No one knows exactly how many kids get conjunctivitis each year but your doctor treats many who have it and can spot it pretty quickly, according to KidsHealth.org. The doctor also will ask you if your eyes have been red and itchy lately or if you have noticed any goopy stuff in your eyes. It's important to tell the doctor if you know anyone, like a relative or a friend, who has red and itchy eyes, too. Your doctor will know if you have conjunctivitis by looking carefully at your eyes to see if they are red and if any liquid is coming from them. The doctor will want to know that you can see OK and that nothing has gotten into your eye. Finally, your doctor may examine your ears to see if you have an ear infection caused by the same bacteria that can cause conjunctivitis. More information about symptoms can be found at this site: http://kidshealth.org/kid/ill_injure/sick/conjunctivitis.html

According to the Centers for Disease Control (CDC), if you have conjunctivitis, you should see your health care provider if you have—

• Moderate to severe pain in your eye(s)
• Blurred vision or increased sensitivity to light
• Intense redness in the eye(s)
• A weakened immune system, for example, from HIV or cancer treatment
• Bacterial conjunctivitis that does not improve after 24 hours of antibiotic use
• Symptoms persist or get worse

Conjunctivitis in newborns can be caused by an infection, irritation, or a blocked tear duct. A newborn baby that has symptoms suggesting conjunctivitis should see their health care provider. When neonatal conjunctivitis is caused by sexually transmitted infections, like gonorrhea or chlamydia, it can be very serious. If you are pregnant and think you may have a sexually transmitted infection, visit your health care provider for testing and treatment. If you don’t know if you have a sexually transmitted infection but have recently given birth and your newborn shows signs of conjunctivitis, visit your child’s health care provider right away. Most hospitals are required by state law to put drops or ointment in a newborn's eyes to prevent conjunctivitis. For more details about “pink eye” from the CDC, visit http://www.cdc.gov/Features/Conjunctivitis/ .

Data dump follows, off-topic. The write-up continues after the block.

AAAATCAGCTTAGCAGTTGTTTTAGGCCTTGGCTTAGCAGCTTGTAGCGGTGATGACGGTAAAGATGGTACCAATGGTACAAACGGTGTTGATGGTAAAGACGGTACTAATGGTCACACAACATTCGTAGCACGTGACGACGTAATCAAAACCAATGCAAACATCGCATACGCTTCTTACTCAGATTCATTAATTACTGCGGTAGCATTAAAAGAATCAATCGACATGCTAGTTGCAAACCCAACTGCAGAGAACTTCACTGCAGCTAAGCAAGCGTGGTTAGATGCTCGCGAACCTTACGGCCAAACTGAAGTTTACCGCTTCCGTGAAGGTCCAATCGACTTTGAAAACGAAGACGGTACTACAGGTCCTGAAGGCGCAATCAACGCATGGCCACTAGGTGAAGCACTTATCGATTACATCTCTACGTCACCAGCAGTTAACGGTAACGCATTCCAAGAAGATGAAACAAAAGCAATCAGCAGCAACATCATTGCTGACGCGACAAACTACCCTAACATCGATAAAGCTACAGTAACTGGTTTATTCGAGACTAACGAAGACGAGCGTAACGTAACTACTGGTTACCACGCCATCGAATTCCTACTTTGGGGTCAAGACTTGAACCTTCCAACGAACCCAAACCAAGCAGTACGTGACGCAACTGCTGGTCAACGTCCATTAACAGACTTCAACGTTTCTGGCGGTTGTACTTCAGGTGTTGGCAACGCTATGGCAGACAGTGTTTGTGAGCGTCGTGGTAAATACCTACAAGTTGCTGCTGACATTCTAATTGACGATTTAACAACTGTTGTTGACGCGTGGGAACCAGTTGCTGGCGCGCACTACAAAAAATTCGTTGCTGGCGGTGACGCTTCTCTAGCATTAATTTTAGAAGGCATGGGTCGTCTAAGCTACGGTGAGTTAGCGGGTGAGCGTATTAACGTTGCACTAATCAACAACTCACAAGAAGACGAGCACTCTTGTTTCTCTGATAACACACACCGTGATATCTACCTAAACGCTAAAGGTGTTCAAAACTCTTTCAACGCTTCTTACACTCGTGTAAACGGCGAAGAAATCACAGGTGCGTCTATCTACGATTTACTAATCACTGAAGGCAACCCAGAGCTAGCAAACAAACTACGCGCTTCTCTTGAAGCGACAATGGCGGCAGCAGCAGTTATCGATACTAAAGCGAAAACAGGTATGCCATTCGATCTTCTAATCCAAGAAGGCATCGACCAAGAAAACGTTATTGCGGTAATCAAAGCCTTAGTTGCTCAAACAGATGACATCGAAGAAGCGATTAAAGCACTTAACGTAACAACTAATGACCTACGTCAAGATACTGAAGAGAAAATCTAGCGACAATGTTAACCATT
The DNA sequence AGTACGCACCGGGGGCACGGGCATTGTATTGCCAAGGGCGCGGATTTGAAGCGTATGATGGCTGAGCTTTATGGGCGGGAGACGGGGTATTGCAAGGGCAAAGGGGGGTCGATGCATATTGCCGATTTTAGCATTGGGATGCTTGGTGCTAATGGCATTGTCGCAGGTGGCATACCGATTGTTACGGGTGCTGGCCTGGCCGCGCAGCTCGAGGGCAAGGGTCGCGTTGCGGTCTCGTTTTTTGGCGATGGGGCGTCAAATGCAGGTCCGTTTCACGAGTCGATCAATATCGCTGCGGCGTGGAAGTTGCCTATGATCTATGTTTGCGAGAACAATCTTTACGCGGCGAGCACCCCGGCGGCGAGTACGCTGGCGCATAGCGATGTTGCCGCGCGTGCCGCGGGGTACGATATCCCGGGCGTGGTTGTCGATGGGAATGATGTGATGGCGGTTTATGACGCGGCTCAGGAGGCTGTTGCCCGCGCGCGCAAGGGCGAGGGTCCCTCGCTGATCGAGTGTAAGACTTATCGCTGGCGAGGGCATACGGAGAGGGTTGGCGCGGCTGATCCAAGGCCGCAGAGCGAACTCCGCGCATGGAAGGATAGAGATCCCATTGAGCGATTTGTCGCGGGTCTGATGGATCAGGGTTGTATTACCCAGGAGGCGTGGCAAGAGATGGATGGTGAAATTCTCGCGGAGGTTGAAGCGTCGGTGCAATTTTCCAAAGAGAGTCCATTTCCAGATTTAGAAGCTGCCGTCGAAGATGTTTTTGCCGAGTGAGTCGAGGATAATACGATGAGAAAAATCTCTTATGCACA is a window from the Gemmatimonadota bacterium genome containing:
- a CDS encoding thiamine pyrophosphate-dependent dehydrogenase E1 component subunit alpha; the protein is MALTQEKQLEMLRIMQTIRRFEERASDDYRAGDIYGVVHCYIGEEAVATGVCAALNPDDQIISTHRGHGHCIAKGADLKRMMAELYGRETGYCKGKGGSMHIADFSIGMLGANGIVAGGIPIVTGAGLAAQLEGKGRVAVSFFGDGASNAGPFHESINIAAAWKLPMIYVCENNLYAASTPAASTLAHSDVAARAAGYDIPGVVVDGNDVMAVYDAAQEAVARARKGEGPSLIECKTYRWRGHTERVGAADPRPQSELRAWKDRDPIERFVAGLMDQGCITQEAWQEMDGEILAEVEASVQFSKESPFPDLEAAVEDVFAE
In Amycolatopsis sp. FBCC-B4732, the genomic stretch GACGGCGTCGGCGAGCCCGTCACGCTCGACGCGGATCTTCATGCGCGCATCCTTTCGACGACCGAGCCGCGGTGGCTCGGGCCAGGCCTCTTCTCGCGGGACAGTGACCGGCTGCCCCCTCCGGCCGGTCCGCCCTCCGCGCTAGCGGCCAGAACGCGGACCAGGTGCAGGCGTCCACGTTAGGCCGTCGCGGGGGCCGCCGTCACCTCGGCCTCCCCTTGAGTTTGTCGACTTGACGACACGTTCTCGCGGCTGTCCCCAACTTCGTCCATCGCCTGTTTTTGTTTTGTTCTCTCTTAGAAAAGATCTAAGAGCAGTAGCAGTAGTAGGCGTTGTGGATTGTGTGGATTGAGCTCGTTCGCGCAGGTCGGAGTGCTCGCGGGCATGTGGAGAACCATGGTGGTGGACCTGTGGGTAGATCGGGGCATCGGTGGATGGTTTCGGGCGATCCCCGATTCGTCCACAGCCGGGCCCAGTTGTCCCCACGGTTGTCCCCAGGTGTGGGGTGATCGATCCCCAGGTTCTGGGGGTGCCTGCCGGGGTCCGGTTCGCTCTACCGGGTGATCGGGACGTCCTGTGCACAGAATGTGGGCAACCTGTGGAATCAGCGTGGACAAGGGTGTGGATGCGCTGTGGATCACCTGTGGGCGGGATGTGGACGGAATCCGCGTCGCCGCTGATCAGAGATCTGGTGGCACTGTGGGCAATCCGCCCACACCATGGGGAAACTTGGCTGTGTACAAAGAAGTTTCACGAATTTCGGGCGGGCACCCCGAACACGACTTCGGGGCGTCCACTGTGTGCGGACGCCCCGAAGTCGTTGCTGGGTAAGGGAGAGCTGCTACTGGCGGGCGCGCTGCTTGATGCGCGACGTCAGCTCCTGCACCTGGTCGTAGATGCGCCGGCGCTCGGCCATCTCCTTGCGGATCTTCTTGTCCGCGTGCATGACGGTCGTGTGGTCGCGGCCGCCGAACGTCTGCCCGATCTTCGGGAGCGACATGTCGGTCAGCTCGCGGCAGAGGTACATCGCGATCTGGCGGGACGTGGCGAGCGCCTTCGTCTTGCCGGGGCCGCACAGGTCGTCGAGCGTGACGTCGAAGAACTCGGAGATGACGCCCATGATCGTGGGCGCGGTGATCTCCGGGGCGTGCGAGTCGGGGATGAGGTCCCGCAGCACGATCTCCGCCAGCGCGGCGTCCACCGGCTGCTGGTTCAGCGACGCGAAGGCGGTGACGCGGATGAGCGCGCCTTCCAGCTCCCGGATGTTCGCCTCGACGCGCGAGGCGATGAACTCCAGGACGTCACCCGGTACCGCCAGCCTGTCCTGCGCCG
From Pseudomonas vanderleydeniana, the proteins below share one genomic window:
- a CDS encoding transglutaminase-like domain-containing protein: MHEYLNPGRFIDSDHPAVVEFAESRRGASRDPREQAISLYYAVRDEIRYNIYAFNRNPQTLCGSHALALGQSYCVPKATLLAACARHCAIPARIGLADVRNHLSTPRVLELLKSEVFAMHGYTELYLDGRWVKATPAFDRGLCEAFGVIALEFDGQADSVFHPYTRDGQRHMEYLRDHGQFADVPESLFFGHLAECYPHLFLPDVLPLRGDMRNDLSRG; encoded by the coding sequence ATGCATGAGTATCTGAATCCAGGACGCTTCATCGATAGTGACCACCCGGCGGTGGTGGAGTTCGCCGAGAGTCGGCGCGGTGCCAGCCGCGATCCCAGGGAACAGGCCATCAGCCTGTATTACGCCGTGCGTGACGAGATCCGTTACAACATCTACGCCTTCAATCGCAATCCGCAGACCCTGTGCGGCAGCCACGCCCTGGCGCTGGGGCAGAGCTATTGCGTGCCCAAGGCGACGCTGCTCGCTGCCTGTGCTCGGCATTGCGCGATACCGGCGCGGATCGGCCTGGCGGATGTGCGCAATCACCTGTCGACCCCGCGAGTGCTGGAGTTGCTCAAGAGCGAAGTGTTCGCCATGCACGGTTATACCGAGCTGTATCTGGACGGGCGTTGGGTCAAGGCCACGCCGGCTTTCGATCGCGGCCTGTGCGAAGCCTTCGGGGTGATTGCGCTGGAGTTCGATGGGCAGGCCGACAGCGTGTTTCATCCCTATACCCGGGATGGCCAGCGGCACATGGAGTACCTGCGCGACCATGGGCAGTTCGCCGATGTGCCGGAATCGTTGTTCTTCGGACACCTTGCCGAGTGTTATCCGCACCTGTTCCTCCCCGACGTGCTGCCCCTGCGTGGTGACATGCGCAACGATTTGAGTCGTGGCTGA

According to AllAboutVision.com, most types of pink eye are not considered serious or threatening to eyesight, especially when appropriate treatment — when necessary — is given in a timely way. But when other causes have been ruled out, persistent conjunctivitis can signal a potentially serious underlying disease that often only your doctor can diagnose. Left untreated, certain types of bacterial conjunctivitis can scar the eye's surface. This may lead to permanent eye damage and vision loss. In extreme and rare cases of uncontrolled conjunctivitis, an eye might even need to be removed because of infection that spreads throughout the eye and its interior.

Always see your family physician or a medical professional when you think you may be experiencing symptoms of any eye disease, especially conjunctivitis. Treatment is easy, and the general prognosis in most cases is very good. Just be careful, and be smart about any problems that may give you cause for concern about catching or spreading “pink eye.” It’s always best to find the right answers quickly before too much time goes by, and more serious problems develop. Precaution is always a good measure, and washing your hands frequently is just a good habit to maintain.

Until next time.